Estate Litigation: Making Sense of “Morality” – Part 1

When to Write a Will: Estate Planning Vancouver

Estate Litigation: Morality & Wills Variation (Part 1)

Grounds for Wills Variation 

Morality, and specifically community standards of morality, are not static concepts and they often evolve as communities embrace diversity and inclusiveness. Competing ideas of what is “moral” are often at the heart of wills variation and estate litigation claims where a deceased person may wish to punish his or her potential beneficiaries whom they believe may not share their own standards of morality.

A remedy for disinherited children & spouses

Section 60 of the Wills, Estates and Succession Act provides a remedy for disinherited children and spouses to apply to the court to have a will varied to make a provision for them that is “adequate, just and equitable.” Although the word morality does not appear in this section, the moral values of the Deceased are often explained by their gifts (or lack thereof) to beneficiaries that they considered immoral. In the decision of Peden v. Peden, Smith et al., 2006 BCSC 1713 (CanLII), the Court determined that a parent’s disapproval of a child’s sexual orientation was not sufficient grounds in today’s community standards to justify disinheriting a beneficiary. The Court made the following comment:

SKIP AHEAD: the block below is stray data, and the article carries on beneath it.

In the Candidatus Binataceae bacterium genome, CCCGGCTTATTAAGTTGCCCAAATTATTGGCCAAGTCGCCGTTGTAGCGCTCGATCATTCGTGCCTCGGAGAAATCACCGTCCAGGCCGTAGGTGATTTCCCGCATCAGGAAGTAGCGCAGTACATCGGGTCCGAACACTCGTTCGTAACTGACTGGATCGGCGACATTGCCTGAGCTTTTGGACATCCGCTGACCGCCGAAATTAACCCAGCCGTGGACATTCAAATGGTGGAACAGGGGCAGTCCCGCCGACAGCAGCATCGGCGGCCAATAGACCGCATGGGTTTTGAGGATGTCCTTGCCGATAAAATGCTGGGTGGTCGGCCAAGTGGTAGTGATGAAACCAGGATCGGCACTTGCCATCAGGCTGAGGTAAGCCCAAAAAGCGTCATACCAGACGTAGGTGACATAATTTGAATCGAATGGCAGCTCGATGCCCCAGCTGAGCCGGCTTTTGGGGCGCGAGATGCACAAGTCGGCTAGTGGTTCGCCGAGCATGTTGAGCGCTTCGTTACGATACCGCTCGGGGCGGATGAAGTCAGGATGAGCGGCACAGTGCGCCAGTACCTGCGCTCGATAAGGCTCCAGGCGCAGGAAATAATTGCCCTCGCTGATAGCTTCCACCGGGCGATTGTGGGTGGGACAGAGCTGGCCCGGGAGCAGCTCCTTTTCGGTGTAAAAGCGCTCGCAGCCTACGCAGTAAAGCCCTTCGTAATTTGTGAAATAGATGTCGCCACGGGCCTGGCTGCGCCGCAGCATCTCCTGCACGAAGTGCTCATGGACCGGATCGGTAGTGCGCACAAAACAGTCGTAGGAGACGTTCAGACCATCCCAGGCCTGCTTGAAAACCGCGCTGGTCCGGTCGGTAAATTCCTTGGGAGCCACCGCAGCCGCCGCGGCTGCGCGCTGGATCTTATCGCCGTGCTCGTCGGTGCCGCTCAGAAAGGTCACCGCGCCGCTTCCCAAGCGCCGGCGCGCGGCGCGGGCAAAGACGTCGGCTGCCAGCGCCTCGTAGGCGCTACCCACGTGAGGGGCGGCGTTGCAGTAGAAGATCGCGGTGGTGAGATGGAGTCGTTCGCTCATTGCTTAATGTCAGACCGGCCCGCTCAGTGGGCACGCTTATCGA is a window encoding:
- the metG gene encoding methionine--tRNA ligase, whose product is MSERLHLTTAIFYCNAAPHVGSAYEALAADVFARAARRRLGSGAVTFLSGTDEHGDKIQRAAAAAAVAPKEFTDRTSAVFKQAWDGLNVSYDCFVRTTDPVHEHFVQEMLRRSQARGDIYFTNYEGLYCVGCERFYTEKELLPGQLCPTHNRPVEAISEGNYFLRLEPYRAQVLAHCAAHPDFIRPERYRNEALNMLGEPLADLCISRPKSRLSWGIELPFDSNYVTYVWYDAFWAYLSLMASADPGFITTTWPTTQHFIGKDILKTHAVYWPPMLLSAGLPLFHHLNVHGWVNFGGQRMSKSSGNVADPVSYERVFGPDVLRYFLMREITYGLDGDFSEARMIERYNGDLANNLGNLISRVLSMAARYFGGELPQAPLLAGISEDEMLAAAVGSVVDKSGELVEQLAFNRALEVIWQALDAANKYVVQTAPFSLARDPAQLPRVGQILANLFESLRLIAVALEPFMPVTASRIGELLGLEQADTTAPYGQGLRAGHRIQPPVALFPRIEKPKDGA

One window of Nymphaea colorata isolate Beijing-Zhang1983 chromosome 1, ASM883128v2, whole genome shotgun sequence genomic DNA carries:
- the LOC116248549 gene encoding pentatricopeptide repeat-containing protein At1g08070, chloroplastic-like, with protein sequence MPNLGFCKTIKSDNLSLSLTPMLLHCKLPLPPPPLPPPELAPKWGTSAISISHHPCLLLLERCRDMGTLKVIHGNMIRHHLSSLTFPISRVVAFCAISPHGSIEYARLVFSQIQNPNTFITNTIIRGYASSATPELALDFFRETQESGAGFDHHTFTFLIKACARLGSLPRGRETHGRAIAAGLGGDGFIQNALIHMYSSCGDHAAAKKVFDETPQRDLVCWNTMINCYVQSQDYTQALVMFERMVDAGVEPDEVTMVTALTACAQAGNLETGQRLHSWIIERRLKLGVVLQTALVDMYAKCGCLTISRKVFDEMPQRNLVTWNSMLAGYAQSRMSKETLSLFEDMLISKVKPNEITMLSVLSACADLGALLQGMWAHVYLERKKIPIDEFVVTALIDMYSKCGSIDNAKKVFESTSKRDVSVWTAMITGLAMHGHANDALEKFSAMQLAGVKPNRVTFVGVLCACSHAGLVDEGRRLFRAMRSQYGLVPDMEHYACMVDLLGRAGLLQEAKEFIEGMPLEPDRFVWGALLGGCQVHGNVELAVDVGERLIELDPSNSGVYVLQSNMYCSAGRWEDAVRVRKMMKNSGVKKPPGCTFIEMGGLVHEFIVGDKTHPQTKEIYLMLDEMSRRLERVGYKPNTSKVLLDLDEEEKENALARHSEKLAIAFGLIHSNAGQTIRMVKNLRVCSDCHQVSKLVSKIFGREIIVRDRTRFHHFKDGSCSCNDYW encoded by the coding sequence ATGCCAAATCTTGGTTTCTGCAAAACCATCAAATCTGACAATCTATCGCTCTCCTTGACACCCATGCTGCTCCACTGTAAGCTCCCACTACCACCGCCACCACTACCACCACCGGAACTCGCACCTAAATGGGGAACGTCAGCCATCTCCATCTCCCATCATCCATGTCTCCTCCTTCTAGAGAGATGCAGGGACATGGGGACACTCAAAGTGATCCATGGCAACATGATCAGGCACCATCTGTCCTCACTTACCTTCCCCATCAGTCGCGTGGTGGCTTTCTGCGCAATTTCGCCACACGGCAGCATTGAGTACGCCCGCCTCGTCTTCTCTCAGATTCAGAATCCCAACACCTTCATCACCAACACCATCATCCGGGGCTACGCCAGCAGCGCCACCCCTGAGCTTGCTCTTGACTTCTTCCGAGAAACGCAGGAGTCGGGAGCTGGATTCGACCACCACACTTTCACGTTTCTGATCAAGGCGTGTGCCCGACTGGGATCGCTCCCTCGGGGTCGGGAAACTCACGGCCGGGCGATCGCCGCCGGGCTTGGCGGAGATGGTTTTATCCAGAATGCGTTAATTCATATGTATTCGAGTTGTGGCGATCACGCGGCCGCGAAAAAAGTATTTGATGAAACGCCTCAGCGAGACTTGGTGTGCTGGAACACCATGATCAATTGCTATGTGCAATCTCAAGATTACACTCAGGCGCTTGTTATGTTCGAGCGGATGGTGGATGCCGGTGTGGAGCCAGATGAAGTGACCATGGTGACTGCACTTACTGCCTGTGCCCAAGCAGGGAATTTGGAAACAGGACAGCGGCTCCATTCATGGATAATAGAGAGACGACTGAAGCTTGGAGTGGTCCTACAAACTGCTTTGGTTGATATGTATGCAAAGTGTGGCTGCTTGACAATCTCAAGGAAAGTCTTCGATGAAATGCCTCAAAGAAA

Homosexuality is no longer a factor for disinheriting

[55]           It seems clear from the evidence of Smith that the real reason for the testator  treating the plaintiff differently was the plaintiff’s sexual orientation.  There is even pre-Tataryn authority that homosexuality is not a factor in today’s society justifying a judicious parent disinheriting or limiting benefits to his child.  (See Patterson v. Lauritsen  (1984), 1984 CanLII 353 (BC SC), 58 B.C.L.R. 182, [1984] 6 W.W.R. 329)

[56]           I agree with and endorse the conclusion of Justice D.M. Smith in the decision Ryan.  I find it applicable here, where there is no such “logical connection” or “valid and  rational” reasons for an unequal distribution, and where “contemporary standards create a  reasonable expectation of children sharing equally in a parent’s estate.”

Related Information:
Contact a Wills Variation & Estate Litigation Lawyer in Vancouver

If you have been left out of a will or believe that you have not been treated fairly, please contact the Kushner Law Group at 604-629-0432 or contact us online today to schedule a free consultation.

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